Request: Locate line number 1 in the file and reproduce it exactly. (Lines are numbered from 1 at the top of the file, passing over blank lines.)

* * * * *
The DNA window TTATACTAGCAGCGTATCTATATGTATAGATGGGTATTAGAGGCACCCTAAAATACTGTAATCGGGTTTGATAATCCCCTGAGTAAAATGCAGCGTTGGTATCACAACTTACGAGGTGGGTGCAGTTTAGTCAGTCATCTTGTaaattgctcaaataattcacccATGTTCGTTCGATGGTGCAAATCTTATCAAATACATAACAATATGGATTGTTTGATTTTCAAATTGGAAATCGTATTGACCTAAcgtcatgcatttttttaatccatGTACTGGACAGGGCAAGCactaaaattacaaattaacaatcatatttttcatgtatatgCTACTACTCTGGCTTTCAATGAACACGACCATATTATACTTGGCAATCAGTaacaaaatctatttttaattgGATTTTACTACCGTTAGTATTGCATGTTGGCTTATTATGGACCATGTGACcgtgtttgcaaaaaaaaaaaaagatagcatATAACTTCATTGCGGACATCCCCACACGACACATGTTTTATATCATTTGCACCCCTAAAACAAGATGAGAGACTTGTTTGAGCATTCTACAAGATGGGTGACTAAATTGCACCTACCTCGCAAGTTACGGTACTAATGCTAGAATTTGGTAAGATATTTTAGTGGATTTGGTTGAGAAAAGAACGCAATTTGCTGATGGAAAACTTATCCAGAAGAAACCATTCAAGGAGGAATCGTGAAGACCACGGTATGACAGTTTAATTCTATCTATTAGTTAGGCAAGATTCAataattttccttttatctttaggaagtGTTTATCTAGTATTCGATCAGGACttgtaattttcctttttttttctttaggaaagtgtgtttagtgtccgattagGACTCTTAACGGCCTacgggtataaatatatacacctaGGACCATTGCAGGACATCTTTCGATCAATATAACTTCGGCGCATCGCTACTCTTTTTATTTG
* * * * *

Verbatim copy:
The DNA window TTATACTAGCAGCGTATCTATATGTATAGATGGGTATTAGAGGCACCCTAAAATACTGTAATCGGGTTTGATAATCCCCTGAGTAAAATGCAGCGTTGGTATCACAACTTACGAGGTGGGTGCAGTTTAGTCAGTCATCTTGTaaattgctcaaataattcacccATGTTCGTTCGATGGTGCAAATCTTATCAAATACATAACAATATGGATTGTTTGATTTTCAAATTGGAAATCGTATTGACCTAAcgtcatgcatttttttaatccatGTACTGGACAGGGCAAGCactaaaattacaaattaacaatcatatttttcatgtatatgCTACTACTCTGGCTTTCAATGAACACGACCATATTATACTTGGCAATCAGTaacaaaatctatttttaattgGATTTTACTACCGTTAGTATTGCATGTTGGCTTATTATGGACCATGTGACcgtgtttgcaaaaaaaaaaaaagatagcatATAACTTCATTGCGGACATCCCCACACGACACATGTTTTATATCATTTGCACCCCTAAAACAAGATGAGAGACTTGTTTGAGCATTCTACAAGATGGGTGACTAAATTGCACCTACCTCGCAAGTTACGGTACTAATGCTAGAATTTGGTAAGATATTTTAGTGGATTTGGTTGAGAAAAGAACGCAATTTGCTGATGGAAAACTTATCCAGAAGAAACCATTCAAGGAGGAATCGTGAAGACCACGGTATGACAGTTTAATTCTATCTATTAGTTAGGCAAGATTCAataattttccttttatctttaggaagtGTTTATCTAGTATTCGATCAGGACttgtaattttcctttttttttctttaggaaagtgtgtttagtgtccgattagGACTCTTAACGGCCTacgggtataaatatatacacctaGGACCATTGCAGGACATCTTTCGATCAATATAACTTCGGCGCATCGCTACTCTTTTTATTTG